Indigenous communities across Canada are actively pursuing new opportunities to build their economies, retain sovereignty, and incorporate traditional activities in a respectful and meaningful way. One such industry Indigenous communities have approached these opportunities is through Artisan Co-operatives.
Artisan Co-operatives can take many shapes and include many different stakeholders and take on any size, depending how artisans want to approach the model. But many use the model to reach larger markets as a group and reduce administrative costs.
Join Trista Pewapisconias, Indigenous Relations Lead for a discussion on how Indigenous artisans have used the co-operative model to reach new markets and monetized their talents to expand the tourism industry, increase personal income, and create opportunities.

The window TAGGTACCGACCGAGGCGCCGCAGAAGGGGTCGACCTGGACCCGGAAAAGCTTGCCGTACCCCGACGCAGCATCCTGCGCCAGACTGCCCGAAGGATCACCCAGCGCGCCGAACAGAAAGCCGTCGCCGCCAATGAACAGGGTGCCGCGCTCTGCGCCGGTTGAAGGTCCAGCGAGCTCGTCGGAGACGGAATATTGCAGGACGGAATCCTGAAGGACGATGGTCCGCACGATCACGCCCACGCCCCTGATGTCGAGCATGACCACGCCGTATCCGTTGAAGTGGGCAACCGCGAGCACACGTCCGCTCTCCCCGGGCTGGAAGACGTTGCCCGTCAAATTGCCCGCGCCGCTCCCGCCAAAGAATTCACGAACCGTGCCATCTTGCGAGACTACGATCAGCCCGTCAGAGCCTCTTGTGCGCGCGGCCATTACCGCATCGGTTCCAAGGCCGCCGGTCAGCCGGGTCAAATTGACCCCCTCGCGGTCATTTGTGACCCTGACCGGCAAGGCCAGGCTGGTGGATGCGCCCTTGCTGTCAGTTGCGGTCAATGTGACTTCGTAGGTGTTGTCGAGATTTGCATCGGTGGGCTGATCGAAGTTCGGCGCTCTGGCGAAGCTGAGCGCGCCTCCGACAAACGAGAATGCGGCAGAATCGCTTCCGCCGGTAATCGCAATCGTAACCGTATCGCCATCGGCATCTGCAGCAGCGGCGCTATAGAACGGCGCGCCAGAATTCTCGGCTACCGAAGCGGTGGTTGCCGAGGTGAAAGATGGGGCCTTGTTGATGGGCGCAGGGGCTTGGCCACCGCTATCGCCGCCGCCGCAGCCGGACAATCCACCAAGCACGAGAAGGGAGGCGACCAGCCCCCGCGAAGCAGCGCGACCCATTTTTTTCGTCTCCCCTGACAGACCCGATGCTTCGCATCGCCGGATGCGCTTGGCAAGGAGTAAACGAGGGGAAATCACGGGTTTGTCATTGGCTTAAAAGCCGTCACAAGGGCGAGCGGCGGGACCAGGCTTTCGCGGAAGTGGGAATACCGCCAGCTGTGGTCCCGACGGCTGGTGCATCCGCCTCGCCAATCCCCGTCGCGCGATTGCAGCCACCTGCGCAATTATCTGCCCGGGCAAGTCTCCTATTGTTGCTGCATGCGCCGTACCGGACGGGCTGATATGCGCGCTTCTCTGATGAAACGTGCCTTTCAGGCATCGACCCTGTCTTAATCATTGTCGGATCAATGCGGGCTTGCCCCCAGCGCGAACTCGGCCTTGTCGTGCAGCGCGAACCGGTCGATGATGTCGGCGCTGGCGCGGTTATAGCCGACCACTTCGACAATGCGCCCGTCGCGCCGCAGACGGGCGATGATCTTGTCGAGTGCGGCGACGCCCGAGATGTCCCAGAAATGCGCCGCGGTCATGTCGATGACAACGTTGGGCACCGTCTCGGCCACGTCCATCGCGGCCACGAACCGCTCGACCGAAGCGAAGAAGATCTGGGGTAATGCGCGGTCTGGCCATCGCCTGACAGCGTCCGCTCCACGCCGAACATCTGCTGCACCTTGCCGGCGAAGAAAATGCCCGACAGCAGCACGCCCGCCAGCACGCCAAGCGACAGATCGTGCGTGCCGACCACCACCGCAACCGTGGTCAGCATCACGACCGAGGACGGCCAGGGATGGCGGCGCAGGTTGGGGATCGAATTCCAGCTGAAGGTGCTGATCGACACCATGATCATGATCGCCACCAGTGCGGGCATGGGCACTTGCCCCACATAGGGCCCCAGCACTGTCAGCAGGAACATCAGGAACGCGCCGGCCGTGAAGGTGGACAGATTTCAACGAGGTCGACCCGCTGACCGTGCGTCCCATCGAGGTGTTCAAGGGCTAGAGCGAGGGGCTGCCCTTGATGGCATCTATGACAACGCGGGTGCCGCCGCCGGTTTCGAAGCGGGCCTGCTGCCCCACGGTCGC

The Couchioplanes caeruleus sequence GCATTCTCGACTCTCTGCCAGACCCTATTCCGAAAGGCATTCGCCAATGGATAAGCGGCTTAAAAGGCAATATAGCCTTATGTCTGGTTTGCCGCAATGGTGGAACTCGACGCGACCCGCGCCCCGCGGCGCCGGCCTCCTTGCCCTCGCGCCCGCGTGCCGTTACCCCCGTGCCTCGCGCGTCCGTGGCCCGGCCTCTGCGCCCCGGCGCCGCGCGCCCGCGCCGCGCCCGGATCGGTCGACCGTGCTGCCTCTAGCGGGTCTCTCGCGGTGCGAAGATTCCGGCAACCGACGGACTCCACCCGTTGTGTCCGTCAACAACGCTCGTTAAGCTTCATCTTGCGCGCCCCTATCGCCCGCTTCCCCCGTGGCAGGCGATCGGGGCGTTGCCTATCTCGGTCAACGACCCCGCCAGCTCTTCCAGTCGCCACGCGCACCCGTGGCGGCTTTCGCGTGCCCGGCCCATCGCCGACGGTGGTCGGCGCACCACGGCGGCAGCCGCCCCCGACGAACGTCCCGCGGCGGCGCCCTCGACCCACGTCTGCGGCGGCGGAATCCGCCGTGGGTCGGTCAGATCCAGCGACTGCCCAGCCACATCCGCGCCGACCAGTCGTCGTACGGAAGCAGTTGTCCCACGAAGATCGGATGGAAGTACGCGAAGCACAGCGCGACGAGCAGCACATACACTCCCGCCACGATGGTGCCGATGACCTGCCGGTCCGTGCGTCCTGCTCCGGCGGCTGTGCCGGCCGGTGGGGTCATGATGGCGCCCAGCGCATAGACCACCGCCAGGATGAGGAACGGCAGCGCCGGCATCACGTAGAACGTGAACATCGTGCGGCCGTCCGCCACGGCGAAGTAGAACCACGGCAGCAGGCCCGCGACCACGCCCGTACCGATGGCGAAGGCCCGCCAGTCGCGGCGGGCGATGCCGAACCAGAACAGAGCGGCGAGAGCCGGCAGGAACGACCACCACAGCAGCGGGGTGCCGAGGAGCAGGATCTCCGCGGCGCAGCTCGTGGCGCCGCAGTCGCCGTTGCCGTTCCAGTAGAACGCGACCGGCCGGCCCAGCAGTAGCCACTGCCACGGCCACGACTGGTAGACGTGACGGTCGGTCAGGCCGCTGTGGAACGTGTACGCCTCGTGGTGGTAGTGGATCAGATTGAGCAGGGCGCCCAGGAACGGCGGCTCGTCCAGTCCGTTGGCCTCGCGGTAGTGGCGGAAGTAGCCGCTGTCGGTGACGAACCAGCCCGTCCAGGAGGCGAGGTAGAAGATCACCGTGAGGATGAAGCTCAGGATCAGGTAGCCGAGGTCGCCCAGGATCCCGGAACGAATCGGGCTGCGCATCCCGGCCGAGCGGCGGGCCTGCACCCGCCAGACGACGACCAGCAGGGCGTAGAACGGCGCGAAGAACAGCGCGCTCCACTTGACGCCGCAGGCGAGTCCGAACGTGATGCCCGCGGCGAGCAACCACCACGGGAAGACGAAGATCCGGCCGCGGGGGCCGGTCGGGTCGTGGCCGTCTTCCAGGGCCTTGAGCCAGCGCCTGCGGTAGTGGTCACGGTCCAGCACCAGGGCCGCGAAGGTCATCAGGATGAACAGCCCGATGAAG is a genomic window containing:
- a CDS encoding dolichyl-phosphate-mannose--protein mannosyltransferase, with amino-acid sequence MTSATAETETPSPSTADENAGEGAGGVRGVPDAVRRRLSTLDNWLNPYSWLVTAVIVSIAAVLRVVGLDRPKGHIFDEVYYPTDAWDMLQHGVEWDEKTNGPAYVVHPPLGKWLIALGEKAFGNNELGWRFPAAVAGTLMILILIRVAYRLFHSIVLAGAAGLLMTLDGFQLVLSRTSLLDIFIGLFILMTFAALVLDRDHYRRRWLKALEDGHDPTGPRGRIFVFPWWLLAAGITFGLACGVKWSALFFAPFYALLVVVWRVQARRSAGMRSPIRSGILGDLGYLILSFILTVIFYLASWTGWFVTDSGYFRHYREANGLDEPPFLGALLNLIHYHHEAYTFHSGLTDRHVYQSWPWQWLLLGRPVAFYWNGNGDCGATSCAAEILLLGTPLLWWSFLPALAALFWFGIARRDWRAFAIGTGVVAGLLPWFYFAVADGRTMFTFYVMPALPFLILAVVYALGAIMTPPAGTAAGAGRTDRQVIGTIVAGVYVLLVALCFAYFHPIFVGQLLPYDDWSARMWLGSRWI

Trista Pewapisconias is a member of the Little Pine First Nation in Saskatchewan and Indigenous Relations Lead for Co-operatives First. In her role with Co-operatives First, Trista works alongside community members to form new businesses based on the co-operative model. Her support with business development and planning helps guide groups through the process of starting a successful business. Trista’s professional experience includes various marketing roles, as well as writing business plans for Indigenous start-up companies. A tireless advocate for Indigenous business, Trista is also a founding board member of the Indigenous Chamber of Commerce of Saskatchewan and holds an MBA from Edwards School of Business at the University of Saskatchewan.